Date: 2020–12
  15. By: Eiji Kurozumi; Anton Skrobotov; Alexey Tsarev
    Abstract: This paper is devoted to testing for the explosive bubble under time-varying non-stationary volatility. Because the limiting distribution of the seminal Phillips et al. (2011) test depends on the variance function and usually requires a bootstrap implementation under heteroskedasticity, we construct the test based on a deformation of the time domain. The proposed test is asymptotically pivotal under the null hypothesis and its limiting distribution coincides with that of the standard test under homoskedasticity, so that the test does not require computationally extensive methods for inference. Appealing finite sample properties are demonstrated through Monte-Carlo simulations. An empirical application demonstrates that the upsurge behavior of cryptocurrency time series in the middle of the sample is partially explained by the volatility change.
    Date: 2020–12
  16. By: Victor Chernozhukov; Whitney Newey; Rahul Singh; Vasilis Syrgkanis
    Abstract: We provide an adversarial approach to estimating Riesz representers of linear functionals within arbitrary function spaces. We prove oracle inequalities based on the localized Rademacher complexity of the function space used to approximate the Riesz representer and the approximation error. These inequalities imply fast finite sample mean-squared-error rates for many function spaces of interest, such as high-dimensional sparse linear functions, neural networks and reproducing kernel Hilbert spaces. Our approach offers a new way of estimating Riesz representers with a plethora of recently introduced machine learning techniques. We show how our estimator can be used in the context of de-biasing structural/causal parameters in semi-parametric models, for automated orthogonalization of moment equations and for estimating the stochastic discount factor in the context of asset pricing.
    Date: 2020–12
  17. By: Bryan S. Graham; Fengshi Niu; James L. Powell
    Abstract: Let $i=1,\ldots,N$ index a simple random sample of units drawn from some large population. For each unit we observe the vector of regressors $X_{i}$ and, for each of the $N\left(N-1\right)$ ordered pairs of units, an outcome $Y_{ij}$. The outcomes $Y_{ij}$ and $Y_{kl}$ are independent if their indices are disjoint, but dependent otherwise (i.e., "dyadically dependent"). Let $W_{ij}=\left(X_{i}',X_{j}'\right)'$; using the sampled data we seek to construct a nonparametric estimate of the mean regression function $g\left(W_{ij}\right)\overset{def}{\equiv}\mathbb{E}\left[\left.Y_{ij}\right|X_{i},X_{j}\right].$ We present two sets of results. First, we calculate lower bounds on the minimax risk for estimating the regression function at (i) a point and (ii) under the infinity norm. Second, we calculate (i) pointwise and (ii) uniform convergence rates for the dyadic analog of the familiar Nadaraya-Watson (NW) kernel regression estimator. We show that the NW kernel regression estimator achieves the optimal rates suggested by our risk bounds when an appropriate bandwidth sequence is chosen. This optimal rate differs from the one available under iid data: the effective sample size is smaller and $d_W=\mathrm{dim}(W_{ij})$ influences the rate differently.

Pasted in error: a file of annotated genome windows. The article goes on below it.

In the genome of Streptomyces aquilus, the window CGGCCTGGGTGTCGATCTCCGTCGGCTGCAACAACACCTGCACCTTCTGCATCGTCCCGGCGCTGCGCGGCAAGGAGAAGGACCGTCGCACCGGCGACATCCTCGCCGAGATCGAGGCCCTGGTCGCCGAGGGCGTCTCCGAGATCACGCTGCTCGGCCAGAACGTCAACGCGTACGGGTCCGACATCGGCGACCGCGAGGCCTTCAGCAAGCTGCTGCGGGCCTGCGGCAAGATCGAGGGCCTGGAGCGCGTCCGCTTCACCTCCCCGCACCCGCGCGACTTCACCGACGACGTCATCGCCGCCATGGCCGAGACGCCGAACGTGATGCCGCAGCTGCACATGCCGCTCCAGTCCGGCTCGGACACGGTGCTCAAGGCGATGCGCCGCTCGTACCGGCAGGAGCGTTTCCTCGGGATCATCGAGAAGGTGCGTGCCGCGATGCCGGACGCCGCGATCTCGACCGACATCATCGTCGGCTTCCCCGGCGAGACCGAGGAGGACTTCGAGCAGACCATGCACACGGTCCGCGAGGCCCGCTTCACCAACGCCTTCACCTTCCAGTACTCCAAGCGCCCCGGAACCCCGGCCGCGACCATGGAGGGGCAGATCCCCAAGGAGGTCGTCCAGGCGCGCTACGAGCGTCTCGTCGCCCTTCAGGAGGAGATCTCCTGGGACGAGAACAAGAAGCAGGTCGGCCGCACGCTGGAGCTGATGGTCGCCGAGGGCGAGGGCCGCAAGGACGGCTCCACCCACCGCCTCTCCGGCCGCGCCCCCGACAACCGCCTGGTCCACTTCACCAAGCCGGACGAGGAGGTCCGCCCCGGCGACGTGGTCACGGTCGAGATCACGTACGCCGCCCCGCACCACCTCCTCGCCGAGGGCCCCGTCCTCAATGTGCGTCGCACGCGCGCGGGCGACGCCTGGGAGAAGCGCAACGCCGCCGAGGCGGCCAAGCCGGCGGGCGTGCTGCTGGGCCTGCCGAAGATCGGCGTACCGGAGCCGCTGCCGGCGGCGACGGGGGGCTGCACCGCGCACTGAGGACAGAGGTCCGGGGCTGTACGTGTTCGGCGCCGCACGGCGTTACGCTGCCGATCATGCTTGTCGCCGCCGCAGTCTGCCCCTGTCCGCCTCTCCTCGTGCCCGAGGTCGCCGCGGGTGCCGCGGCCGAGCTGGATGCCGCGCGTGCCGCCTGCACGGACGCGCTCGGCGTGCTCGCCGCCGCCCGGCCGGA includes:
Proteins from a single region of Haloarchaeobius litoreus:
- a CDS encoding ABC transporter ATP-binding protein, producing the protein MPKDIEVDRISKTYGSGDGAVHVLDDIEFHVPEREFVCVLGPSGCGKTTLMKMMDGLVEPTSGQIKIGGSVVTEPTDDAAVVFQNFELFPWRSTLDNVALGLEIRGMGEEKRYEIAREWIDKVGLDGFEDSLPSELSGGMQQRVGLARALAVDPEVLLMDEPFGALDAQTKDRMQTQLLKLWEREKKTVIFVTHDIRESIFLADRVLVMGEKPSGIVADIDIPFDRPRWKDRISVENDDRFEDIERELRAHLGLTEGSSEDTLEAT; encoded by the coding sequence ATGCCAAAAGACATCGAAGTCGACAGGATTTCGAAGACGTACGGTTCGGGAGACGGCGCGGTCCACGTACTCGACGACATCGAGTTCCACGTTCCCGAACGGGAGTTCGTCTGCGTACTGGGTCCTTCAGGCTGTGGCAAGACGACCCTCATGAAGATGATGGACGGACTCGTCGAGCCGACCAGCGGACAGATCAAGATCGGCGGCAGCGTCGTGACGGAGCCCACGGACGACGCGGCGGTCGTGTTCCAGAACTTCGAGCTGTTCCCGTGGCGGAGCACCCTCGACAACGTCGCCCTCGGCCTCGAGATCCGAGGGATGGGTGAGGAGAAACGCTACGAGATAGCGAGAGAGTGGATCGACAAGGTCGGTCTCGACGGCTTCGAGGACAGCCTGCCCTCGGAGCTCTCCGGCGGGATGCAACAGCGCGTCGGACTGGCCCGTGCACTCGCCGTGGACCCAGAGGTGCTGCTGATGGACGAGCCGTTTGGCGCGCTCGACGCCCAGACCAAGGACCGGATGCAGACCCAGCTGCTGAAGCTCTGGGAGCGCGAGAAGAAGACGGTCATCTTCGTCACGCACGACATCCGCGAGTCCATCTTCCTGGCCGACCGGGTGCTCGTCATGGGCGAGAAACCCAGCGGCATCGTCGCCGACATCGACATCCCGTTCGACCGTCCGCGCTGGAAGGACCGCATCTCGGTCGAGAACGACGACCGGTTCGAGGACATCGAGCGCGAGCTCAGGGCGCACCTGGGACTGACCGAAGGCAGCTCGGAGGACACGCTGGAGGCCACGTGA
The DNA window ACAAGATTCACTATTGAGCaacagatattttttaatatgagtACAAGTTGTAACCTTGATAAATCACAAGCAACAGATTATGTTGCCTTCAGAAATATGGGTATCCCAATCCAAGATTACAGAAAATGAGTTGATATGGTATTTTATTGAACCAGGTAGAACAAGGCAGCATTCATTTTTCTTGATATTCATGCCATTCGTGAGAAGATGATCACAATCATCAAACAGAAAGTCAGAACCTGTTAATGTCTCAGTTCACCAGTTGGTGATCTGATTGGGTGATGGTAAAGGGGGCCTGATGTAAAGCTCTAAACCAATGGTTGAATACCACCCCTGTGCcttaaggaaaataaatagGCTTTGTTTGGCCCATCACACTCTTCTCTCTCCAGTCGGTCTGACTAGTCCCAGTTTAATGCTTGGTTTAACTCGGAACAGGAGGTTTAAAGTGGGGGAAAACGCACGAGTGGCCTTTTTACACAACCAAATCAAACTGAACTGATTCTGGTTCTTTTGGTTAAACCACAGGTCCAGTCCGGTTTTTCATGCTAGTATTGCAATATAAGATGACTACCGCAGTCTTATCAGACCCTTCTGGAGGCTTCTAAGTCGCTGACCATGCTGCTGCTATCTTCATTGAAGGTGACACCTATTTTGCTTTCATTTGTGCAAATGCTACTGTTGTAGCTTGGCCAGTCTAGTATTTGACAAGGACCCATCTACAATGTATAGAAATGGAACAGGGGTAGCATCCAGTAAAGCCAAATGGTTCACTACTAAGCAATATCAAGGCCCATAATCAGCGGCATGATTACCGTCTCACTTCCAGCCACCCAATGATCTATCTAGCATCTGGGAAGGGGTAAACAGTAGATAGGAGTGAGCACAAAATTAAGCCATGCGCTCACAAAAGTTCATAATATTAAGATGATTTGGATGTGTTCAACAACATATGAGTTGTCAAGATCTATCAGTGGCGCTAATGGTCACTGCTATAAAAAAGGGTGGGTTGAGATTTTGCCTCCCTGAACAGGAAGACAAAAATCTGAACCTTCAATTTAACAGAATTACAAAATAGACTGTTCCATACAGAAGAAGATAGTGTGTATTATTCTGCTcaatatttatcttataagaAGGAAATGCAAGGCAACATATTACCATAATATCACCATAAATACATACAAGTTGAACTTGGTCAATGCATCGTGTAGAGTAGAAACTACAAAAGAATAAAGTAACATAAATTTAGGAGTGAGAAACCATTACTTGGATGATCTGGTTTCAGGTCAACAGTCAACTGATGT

Date: 2020–12
  18. By: Wuthrich, Kaspar
    Keywords: Instrumental variables, Conditional and unconditional quantile, treatment effects, Distribution regression, Exchangeable bootstrap, Econometrics, Statistics, Applied Economics
    Date: 2019–06–01
  19. By: D\'esir\'e K\'edagni; Lixiong Li; Isma\"el Mourifi\'e
    Abstract: In many set identified models, it is difficult to obtain a tractable characterization of the identified set, therefore, empirical works often construct confidence region based on an outer set of the identified set. Because an outer set is always a superset of the identified set, this practice is often viewed as conservative yet valid. However, this paper shows that, when the model is refuted by the data, an nonempty outer set could deliver conflicting results with another outer set derived from the same underlying model structure, so that the results of outer sets could be misleading in the presence of misspecification. We provide a sufficient condition for the existence of discordant outer sets which covers models characterized by intersection bounds and the Artstein(1983) inequalities. Furthermore, we develop a method to salvage misspecified models. We consider all minimum relaxations of a refuted model which restore data-consistency. We find that the union of the identified sets of these minimum relaxations is misspecification-robust and it has a new and intuitive empirical interpretation. Although this paper primarily focuses on discrete relaxations, our new interpretation also applies to continuous relaxations.
    Date: 2020–12
  20. By: Kajal Lahiri; Huaming Peng; Xuguang Sheng